Fall Arts Movie Preview
Frost is the on the pumpkin, geese are on the wing, the autumn cliches are in the newspaper and the cornucopia of cinema belches out some of its best offerings of the year—not the prestige three-hour, backbone-killers of winter awards seasons, but the kind of ambitious work that needs a bit of a head start to find its audience.
After the underwhelment of Europa Report, Gravity (Oct. 4) looks like it'll have significant punch. Once upon a time, critic Pauline Kael declared the deadly Gemini-kidnapping pre-titles of You Only Live Twice (1967) more exciting than 2001: A Space Odyssey. Director Alfonso Cuaron seems to agree there was something going on in that pre-title. Gravity is a technically startling, artistically excruciating version of the astronaut's dilemma—stuck in a space walk from which he can't return. The previews are unbearably tense, and Cuar'n has already made some of the best movies of the past few years (Harry Potter and the Prisoner of Azkaban, Children of Men, Y Tu Mama Tambien). George Clooney and Sandra Bullock co-star.
Destin Cretton's Short Term 12 (fall) is already one of the most applauded films of the coming season. Brie Larson plays a young counselor at a home for volatile foster kids. Cretton worked at such a home for a couple of years, and he won an award at Sundance '09 for the short version of this feature film.
Unlikelier, but maybe more therapeutic, is a pair of comedies addressing sex addiction: Thanks for Sharing (Sep. 20) and Don Jon (Sep. 27).
Highly anticipated: Museum Hours (Sep. 20), Jem Cohen's story of a friendship that carried out in Kuntshistorisches Museum, the 120-year-old Vienna gallery where the Hapsburgs put their treasures; the centuries of art are the backdrop to a tale of two lonely people at loose ends in that city.
I adore writing about Adore (Sep. 6) which, under its original title, Two Mothers, got used as a punching bag at Sundance this year. There are a few reasons to tune out the adverse buzz. The director, Anne Fontaine, has shown wit and a gift for the erotic in the past. Two first-rate actresses are in the lead, Naomi Watts and Robin Wright: the latter, the glamorous highlight of Netflix's union-bashing serial House of Cards. Adore has a Doris Lessing novella as its source and a Christopher Hampton script, and was apparently filmed with prime 35mm photography on the coast of New South Wales. At last, the subject matter: old female friends commence affairs with each other's sons … at which someone needle-drops The Lonely Planet's "Mother Lover" and then the earworm eats your brain. "'Cause every Mother's day needs a mother's night/If doing it is wrong, I don't want to be right…"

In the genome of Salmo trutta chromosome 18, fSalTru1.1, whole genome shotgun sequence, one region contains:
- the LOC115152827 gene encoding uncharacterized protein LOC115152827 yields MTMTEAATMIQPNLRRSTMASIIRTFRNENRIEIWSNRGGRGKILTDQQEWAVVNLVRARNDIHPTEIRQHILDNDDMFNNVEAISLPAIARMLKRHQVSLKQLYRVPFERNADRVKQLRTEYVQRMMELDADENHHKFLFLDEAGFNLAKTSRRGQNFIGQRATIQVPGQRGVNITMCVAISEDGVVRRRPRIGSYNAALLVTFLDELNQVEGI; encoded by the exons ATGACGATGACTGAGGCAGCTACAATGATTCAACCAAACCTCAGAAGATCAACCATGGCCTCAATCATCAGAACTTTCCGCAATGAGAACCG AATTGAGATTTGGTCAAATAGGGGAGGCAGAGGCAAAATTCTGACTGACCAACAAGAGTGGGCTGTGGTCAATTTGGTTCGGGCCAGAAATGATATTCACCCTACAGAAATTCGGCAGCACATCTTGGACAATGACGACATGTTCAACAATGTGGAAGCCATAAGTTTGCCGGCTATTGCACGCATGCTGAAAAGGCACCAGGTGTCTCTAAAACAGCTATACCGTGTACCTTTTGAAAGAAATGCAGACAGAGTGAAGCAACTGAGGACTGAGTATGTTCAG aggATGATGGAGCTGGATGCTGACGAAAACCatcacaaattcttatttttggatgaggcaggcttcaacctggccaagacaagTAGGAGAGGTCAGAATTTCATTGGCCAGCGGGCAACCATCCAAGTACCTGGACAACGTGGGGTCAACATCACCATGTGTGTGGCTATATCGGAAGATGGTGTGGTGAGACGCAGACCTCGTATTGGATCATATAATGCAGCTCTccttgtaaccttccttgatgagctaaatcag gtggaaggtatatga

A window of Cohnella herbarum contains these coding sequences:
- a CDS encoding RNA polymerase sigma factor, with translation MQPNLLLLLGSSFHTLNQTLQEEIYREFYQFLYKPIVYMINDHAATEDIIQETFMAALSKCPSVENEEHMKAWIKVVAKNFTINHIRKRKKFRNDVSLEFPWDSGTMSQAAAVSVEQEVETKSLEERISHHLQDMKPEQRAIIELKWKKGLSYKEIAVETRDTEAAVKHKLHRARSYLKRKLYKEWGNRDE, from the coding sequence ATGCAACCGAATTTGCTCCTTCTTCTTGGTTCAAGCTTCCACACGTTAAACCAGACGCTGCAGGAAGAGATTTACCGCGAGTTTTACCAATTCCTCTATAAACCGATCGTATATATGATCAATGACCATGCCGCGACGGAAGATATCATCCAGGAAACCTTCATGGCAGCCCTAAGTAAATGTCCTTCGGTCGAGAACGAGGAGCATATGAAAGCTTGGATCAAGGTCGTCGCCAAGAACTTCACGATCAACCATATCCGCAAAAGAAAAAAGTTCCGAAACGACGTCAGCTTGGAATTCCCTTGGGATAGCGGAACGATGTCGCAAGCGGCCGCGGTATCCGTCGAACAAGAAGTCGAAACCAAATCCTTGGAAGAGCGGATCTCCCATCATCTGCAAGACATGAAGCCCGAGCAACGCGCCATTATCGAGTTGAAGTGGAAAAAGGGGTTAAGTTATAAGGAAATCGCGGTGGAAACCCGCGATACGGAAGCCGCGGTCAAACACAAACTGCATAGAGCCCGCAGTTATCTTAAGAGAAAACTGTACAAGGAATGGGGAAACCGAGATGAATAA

Strange how something more ghastly would feel less ooky. Machete Kills (Oct. 11) brings back ol' rockface, Danny Trejo, and no more Mr. Politenessman this time.
Remakes of Oldboy (Oct. 25) and Carrie (Oct. 18) may, in the bigger scheme of things, only function as necessary in the sense that some producer's son really needed ermine mudflaps for his Escalade. But I am interested in what aspects of race Spike Lee will bring to retelling Park Chan-wook's captivity thriller, just as I'm curious to see what a female director (Kimberley Peirce) will bring to a new version of Carrie. And the superb Chloe Grace Moretz has the role of the hellbound Carrie White.
The documentary Inequality for All (Sep. 27) has Robert Reich, a familiar figure on the Sunday talk shows, delivering worrisome news about growing gap between the hyper-rich and the working poor. Bill Condon's The Fifth Estate (Oct. 11) likely won't help Julian Assange's hurt feelings after We Steal Secrets, particularly since he's being played by Benedict Cumberbatch—not the man to warm up one's image.
Just some of the film festivals in the next few months: the Morgan Hill short film fest Poppy Jasper (Nov. 8-10), Silicon Valley Jewish Film Fest (Oct. 19-Nov. 17) and one of the best here (or anywhere) the United Nations Association Film Festival, Oct. 17-27.